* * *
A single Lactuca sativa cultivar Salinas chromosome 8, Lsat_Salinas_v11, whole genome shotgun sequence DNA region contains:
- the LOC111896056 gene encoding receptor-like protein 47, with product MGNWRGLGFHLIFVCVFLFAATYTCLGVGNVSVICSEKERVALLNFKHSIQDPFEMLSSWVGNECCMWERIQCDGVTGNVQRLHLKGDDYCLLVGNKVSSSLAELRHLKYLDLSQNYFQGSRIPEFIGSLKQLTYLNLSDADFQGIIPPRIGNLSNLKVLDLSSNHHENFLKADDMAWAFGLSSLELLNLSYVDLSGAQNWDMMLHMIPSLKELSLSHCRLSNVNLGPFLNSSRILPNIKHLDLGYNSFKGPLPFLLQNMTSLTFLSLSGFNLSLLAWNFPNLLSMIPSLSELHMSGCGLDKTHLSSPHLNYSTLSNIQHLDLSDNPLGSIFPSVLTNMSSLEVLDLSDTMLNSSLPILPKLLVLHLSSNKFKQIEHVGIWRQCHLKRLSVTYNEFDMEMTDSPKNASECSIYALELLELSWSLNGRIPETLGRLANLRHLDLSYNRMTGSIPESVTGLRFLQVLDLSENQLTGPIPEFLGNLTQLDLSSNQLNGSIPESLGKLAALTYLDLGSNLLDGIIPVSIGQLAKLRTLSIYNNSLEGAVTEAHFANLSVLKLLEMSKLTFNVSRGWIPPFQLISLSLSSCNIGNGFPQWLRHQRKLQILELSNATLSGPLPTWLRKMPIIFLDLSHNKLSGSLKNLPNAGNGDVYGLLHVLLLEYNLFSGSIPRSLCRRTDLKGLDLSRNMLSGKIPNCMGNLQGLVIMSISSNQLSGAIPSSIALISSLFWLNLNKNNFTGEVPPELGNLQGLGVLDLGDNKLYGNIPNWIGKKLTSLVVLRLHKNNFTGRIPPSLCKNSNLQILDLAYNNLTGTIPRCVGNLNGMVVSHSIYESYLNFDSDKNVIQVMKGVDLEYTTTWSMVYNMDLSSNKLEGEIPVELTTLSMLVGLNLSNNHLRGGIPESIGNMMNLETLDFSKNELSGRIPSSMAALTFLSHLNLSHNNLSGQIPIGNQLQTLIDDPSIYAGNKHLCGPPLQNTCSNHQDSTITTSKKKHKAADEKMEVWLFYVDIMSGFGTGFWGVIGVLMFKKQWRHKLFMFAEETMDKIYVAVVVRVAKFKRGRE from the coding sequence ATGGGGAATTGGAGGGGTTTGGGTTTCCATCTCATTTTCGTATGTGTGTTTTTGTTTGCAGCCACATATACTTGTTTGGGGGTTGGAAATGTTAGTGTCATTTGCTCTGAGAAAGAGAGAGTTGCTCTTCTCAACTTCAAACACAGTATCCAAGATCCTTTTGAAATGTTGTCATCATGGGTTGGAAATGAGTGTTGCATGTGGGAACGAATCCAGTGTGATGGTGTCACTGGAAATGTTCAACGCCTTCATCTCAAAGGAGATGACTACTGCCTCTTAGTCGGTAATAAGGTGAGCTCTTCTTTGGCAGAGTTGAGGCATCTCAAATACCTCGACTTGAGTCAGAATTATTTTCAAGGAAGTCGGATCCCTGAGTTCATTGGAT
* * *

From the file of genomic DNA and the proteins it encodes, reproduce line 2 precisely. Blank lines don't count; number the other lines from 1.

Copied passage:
- the LOC111896056 gene encoding receptor-like protein 47, with product MGNWRGLGFHLIFVCVFLFAATYTCLGVGNVSVICSEKERVALLNFKHSIQDPFEMLSSWVGNECCMWERIQCDGVTGNVQRLHLKGDDYCLLVGNKVSSSLAELRHLKYLDLSQNYFQGSRIPEFIGSLKQLTYLNLSDADFQGIIPPRIGNLSNLKVLDLSSNHHENFLKADDMAWAFGLSSLELLNLSYVDLSGAQNWDMMLHMIPSLKELSLSHCRLSNVNLGPFLNSSRILPNIKHLDLGYNSFKGPLPFLLQNMTSLTFLSLSGFNLSLLAWNFPNLLSMIPSLSELHMSGCGLDKTHLSSPHLNYSTLSNIQHLDLSDNPLGSIFPSVLTNMSSLEVLDLSDTMLNSSLPILPKLLVLHLSSNKFKQIEHVGIWRQCHLKRLSVTYNEFDMEMTDSPKNASECSIYALELLELSWSLNGRIPETLGRLANLRHLDLSYNRMTGSIPESVTGLRFLQVLDLSENQLTGPIPEFLGNLTQLDLSSNQLNGSIPESLGKLAALTYLDLGSNLLDGIIPVSIGQLAKLRTLSIYNNSLEGAVTEAHFANLSVLKLLEMSKLTFNVSRGWIPPFQLISLSLSSCNIGNGFPQWLRHQRKLQILELSNATLSGPLPTWLRKMPIIFLDLSHNKLSGSLKNLPNAGNGDVYGLLHVLLLEYNLFSGSIPRSLCRRTDLKGLDLSRNMLSGKIPNCMGNLQGLVIMSISSNQLSGAIPSSIALISSLFWLNLNKNNFTGEVPPELGNLQGLGVLDLGDNKLYGNIPNWIGKKLTSLVVLRLHKNNFTGRIPPSLCKNSNLQILDLAYNNLTGTIPRCVGNLNGMVVSHSIYESYLNFDSDKNVIQVMKGVDLEYTTTWSMVYNMDLSSNKLEGEIPVELTTLSMLVGLNLSNNHLRGGIPESIGNMMNLETLDFSKNELSGRIPSSMAALTFLSHLNLSHNNLSGQIPIGNQLQTLIDDPSIYAGNKHLCGPPLQNTCSNHQDSTITTSKKKHKAADEKMEVWLFYVDIMSGFGTGFWGVIGVLMFKKQWRHKLFMFAEETMDKIYVAVVVRVAKFKRGRE from the coding sequence ATGGGGAATTGGAGGGGTTTGGGTTTCCATCTCATTTTCGTATGTGTGTTTTTGTTTGCAGCCACATATACTTGTTTGGGGGTTGGAAATGTTAGTGTCATTTGCTCTGAGAAAGAGAGAGTTGCTCTTCTCAACTTCAAACACAGTATCCAAGATCCTTTTGAAATGTTGTCATCATGGGTTGGAAATGAGTGTTGCATGTGGGAACGAATCCAGTGTGATGGTGTCACTGGAAATGTTCAACGCCTTCATCTCAAAGGAGATGACTACTGCCTCTTAGTCGGTAATAAGGTGAGCTCTTCTTTGGCAGAGTTGAGGCATCTCAAATACCTCGACTTGAGTCAGAATTATTTTCAAGGAAGTCGGATCCCTGAGTTCATTGGAT